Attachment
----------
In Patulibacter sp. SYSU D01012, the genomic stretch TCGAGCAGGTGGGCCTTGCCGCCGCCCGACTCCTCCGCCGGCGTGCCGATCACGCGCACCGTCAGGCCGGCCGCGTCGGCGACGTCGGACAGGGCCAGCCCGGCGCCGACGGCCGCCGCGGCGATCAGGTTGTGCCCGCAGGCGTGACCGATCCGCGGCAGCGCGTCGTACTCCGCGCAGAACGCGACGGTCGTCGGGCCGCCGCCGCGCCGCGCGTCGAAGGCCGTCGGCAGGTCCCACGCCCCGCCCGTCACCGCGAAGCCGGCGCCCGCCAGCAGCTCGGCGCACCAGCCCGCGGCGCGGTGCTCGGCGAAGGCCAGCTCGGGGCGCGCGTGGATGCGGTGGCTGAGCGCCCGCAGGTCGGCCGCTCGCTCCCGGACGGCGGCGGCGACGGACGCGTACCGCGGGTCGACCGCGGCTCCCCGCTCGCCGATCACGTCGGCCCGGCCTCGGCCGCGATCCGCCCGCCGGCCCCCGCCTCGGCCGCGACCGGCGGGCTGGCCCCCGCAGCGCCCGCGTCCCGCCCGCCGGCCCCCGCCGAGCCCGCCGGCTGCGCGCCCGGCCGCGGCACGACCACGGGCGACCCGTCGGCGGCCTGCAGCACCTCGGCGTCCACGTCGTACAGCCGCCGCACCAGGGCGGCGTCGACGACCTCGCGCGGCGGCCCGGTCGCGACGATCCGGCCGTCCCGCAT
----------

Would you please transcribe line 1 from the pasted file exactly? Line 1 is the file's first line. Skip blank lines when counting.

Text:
In Patulibacter sp. SYSU D01012, the genomic stretch TCGAGCAGGTGGGCCTTGCCGCCGCCCGACTCCTCCGCCGGCGTGCCGATCACGCGCACCGTCAGGCCGGCCGCGTCGGCGACGTCGGACAGGGCCAGCCCGGCGCCGACGGCCGCCGCGGCGATCAGGTTGTGCCCGCAGGCGTGACCGATCCGCGGCAGCGCGTCGTACTCCGCGCAGAACGCGACGGTCGTCGGGCCGCCGCCGCGCCGCGCGTCGAAGGCCGTCGGCAGGTCCCACGCCCCGCCCGTCACCGCGAAGCCGGCGCCCGCCAGCAGCTCGGCGCACCAGCCCGCGGCGCGGTGCTCGGCGAAGGCCAGCTCGGGGCGCGCGTGGATGCGGTGGCTGAGCGCCCGCAGGTCGGCCGCTCGCTCCCGGACGGCGGCGGCGACGGACGCGTACCGCGGGTCGACCGCGGCTCCCCGCTCGCCGATCACGTCGGCCCGGCCTCGGCCGCGATCCGCCCGCCGGCCCCCGCCTCGGCCGCGACCGGCGGGCTGGCCCCCGCAGCGCCCGCGTCCCGCCCGCCGGCCCCCGCCGAGCCCGCCGGCTGCGCGCCCGGCCGCGGCACGACCACGGGCGACCCGTCGGCGGCCTGCAGCACCTCGGCGTCCACGTCGTACAGCCGCCGCACCAGGGCGGCGTCGACGACCTCGCGCGGCGGCCCGGTCGCGACGATCCGGCCGTCCCGCAT